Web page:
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Heavy is the Head
πŸ“Έ by @mirzaphoto

Male lion enjoying some leftovers.

Lions are arguably the most widely-recognized animal symbol in all of human culture. The male lion in particular is considered the “king of all beasts” and depictions of them are meant to symbolize royalty, courage, nobility, strength and valor.

The flipside of this coin – the way lions view humans – varies. For the most part, we are on the lion’s pay-no-mind list, yet the safety of a human in close proximity to a lion can never be guaranteed.

Lions do not usually seek out and hunt humans, but there are well-documented cases of this occurring from time to time. One such case is that of the Tsavo maneaters: a pair of male lions who in 1898 terrorized the builders of a railway bridge in Kenya over a 9 month period.

At first, the lions would take turns stalking and dragging workers out of their tents and devouring them, but as time went on and countermeasures proved ineffective, the pair became more brazen and would enter the campsite together and take a man each.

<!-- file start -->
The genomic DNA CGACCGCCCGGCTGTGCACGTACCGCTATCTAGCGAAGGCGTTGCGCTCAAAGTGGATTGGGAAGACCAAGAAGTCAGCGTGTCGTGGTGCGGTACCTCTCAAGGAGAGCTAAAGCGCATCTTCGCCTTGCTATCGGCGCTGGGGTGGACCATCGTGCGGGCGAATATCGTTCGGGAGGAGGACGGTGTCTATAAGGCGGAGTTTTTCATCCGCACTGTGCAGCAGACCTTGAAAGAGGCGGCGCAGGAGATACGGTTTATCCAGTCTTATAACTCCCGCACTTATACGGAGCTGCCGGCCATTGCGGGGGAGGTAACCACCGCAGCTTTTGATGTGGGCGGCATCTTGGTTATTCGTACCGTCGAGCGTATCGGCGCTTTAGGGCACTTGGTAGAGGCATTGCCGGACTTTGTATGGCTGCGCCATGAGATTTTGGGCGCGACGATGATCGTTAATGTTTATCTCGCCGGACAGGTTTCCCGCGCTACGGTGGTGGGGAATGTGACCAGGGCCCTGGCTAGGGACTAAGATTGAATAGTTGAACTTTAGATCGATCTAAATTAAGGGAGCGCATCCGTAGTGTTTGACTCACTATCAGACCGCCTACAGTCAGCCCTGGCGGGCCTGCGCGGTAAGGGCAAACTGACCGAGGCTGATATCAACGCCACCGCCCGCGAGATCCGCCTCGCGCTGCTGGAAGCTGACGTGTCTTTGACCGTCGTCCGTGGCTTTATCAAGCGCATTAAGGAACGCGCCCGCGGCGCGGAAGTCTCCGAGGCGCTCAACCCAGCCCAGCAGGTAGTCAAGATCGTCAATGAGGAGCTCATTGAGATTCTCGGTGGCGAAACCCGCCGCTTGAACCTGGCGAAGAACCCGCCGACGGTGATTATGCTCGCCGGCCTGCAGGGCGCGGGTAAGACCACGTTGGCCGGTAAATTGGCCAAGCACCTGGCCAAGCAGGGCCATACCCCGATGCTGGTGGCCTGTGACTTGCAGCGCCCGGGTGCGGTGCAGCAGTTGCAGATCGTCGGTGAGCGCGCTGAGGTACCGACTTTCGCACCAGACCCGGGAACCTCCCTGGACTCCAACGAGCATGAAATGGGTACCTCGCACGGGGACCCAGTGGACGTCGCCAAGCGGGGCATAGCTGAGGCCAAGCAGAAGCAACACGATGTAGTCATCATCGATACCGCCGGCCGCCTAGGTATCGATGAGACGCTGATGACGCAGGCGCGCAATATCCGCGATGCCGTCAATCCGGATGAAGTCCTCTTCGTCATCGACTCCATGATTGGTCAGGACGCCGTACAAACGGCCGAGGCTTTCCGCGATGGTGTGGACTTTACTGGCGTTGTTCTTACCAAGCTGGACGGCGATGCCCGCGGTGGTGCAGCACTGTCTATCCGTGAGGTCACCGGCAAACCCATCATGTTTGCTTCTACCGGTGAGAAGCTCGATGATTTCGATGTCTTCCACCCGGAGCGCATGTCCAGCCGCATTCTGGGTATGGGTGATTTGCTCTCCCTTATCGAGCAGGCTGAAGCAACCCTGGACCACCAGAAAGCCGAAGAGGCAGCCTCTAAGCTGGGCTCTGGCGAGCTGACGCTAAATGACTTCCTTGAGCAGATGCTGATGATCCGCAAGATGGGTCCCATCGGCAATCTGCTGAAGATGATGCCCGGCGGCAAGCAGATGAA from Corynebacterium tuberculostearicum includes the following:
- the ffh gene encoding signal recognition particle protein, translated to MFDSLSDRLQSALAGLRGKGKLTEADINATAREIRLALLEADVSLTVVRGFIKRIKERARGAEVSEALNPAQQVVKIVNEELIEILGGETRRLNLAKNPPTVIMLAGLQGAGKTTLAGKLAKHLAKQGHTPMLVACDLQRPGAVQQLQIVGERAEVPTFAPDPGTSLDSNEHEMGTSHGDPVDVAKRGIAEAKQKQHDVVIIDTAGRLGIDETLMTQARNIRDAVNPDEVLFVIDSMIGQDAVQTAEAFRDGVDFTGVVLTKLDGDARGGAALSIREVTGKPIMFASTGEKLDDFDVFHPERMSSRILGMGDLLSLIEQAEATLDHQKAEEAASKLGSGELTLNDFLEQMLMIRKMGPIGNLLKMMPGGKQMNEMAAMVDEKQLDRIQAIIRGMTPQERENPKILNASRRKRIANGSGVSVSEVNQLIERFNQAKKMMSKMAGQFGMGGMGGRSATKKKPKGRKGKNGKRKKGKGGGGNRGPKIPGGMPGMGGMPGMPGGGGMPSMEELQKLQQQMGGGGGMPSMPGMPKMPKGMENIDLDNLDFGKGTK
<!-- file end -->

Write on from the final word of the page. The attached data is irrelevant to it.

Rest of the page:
As the attacks became more frequent, hundreds of workers fled the site and work on the bridge came to a halt. This triggered a response in the form of 20+ infantry being deployed to the campsite to assist in the hunt for these maneaters, and they were eventually shot and killed.

In total, these 2 lions are responsible for the deaths of 135 workers between March and December 1898.

Their taxidermied remains are on display at the Museum of Natural History in Chicago, Illinois.



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